Top: The popular chocolate chip cookie. Left: The crisscross design has become mark to distinguish the peanut butter cookie. Right: The oatmeal cookie has been the popular classic for long time.

Top: The popular chocolate chip cookie. Left: The crisscross design has become mark to distinguish the peanut butter cookie. Right: The oatmeal cookie has been the popular classic for long time.

Classic cookies

Old-fashioned cookies like oatmeal, peanut butter and chocolate chip began as staples in lunch pails and remain timeless treats in the lunch boxes today.

Old-fashioned cookies like oatmeal, peanut butter and chocolate chip began as staples in lunch pails and remain timeless treats in the lunch boxes today.

With kids going back to school, it seemed only fitting to launch September with a sweet history lesson on such lunch box cookies.

The lesson begins with the cookie that brings back memories of grandmothers —oatmeal. The oatmeal cookie has been the popular classic for long time, although it may not have resembled the spiced cookie containing oatmeal and raisins that we know today.

They were, in fact, a variant of the plain oatmeal cake that originated in Scotland and was popular all over the British Isles. The cakes popped into the scene right around the time the Scottish began harvesting oatmeal and originally the cakes were a staple food more like a pancake than a cookie.

No one really knows just when or who decided to add raisins to the cakes, but the cakes did officially morph into an actual raisin cookie in 1901, when the Quaker Oats company came to be. From then on, the oatmeal became a more popular cooking ingredient worldwide and in 1908, oat cakes became the first oatmeal “cookie” to appear on the Quaker Oats packaging.

The oatmeal cookie drew its fame due to the misconception of it being considered a health food. Adding the oatmeal and the raisin nutritionally justified the claim and people rationalized to satisfy their “guilt free” treat. While the cookie has gained popularity hiding in the myth that it is a healthy cookie, this really isn’t entirely true. The cookie takes a good crack at being healthy but like all other cookies, the sugar and butter tip them into a class of food that should be enjoyed in moderation.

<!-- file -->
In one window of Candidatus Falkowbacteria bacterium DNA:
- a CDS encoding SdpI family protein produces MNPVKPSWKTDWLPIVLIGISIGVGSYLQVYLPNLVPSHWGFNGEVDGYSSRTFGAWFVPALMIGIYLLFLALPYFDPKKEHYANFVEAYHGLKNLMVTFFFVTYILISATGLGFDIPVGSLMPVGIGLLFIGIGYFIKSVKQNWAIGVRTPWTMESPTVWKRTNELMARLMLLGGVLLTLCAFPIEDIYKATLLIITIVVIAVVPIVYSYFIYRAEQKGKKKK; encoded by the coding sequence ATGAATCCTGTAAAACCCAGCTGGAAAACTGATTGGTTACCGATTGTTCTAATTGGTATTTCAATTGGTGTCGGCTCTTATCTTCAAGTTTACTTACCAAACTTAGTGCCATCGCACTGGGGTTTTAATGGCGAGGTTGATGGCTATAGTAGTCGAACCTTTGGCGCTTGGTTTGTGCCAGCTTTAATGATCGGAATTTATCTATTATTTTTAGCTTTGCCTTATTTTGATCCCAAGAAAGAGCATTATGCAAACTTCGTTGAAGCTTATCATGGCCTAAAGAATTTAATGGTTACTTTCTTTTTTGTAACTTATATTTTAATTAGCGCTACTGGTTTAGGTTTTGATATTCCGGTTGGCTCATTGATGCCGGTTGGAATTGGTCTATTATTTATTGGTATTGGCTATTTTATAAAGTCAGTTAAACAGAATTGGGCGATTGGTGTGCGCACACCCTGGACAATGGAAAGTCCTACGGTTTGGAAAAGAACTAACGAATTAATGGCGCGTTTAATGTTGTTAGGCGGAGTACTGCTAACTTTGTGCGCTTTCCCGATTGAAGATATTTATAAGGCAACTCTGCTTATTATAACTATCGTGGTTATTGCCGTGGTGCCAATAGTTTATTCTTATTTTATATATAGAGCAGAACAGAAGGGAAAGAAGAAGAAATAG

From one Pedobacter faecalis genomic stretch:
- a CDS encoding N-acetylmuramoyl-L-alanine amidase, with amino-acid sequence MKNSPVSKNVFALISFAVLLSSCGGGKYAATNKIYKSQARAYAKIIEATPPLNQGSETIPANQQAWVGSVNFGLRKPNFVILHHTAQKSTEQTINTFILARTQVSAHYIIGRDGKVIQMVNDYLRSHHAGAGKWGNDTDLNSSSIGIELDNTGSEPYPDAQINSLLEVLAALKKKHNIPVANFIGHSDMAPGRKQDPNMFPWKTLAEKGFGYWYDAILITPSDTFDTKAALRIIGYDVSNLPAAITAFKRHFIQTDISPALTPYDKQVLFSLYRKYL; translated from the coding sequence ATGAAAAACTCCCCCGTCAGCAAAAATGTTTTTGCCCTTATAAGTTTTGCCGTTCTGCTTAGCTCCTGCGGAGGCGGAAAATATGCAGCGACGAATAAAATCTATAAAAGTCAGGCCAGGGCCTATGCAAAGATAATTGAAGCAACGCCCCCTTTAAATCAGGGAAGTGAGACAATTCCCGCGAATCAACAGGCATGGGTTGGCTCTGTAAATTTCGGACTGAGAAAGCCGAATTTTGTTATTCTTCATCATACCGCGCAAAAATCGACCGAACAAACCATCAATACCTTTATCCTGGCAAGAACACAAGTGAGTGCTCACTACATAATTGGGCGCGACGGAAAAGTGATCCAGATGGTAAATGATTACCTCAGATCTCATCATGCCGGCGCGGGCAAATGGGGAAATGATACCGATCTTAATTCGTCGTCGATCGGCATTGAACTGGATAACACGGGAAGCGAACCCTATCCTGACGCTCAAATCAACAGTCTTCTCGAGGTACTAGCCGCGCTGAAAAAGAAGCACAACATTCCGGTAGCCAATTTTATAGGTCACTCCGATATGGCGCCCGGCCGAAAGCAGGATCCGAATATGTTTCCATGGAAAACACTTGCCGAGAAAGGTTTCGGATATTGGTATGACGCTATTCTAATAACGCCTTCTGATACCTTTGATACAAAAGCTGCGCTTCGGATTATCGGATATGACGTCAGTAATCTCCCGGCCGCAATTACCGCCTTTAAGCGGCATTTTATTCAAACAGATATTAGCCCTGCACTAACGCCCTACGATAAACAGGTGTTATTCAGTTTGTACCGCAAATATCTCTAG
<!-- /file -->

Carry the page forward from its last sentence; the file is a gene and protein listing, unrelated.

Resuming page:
Another classic is the peanut butter cookie. It actually began as a peanut cookie — plain cookie dough with peanuts added to it. It was in the 1920s that peanut butter became popular and began appearing as a main ingredient in the cookie.

Although still an adult favourite, the peanut butter cookie fell off the lunch box bandwagon in the last decade or so due to the rise of nut allergies in kids. The nutty treat is still popular in coffee shops and bakeries, but its presence diminished in kids’ lunches.

The cookie’s reputation has been redeemed somewhat with growing awareness of gluten sensitivity; peanut butter cookies are one of those rare traditional cookies that can be made without flour and expensive gluten free flours.

Whichever way they are made, one thing that hasn’t changed is their appearance — the traditional peanut butter cookies have a crisscross on top. Ever wonder the significance?

Over the years, cooks have come to their own conclusions. One such conclusion is that it flattens the dough, thus making them crispier. Another reasonable explanation is that it flattens the dough so it can bake more evenly. Others believe that pattern was a way to distinguish them from all other cookies. Personally, I think all this guessing and hindsight is for nothing — it was just a design for the cookie and it was just something to dress it up with since a fork was about as fancy a baking item as a cook had way back then.

Finally, as far as lunch bag fare goes, the ever popular chocolate chip cookie has taken all the glory.

According to the Nestle Toll House website, the creation of chocolate chip cookies was a complete accident. Ruth Wakefield’s substitution ingenuity is credited for creating the cookie.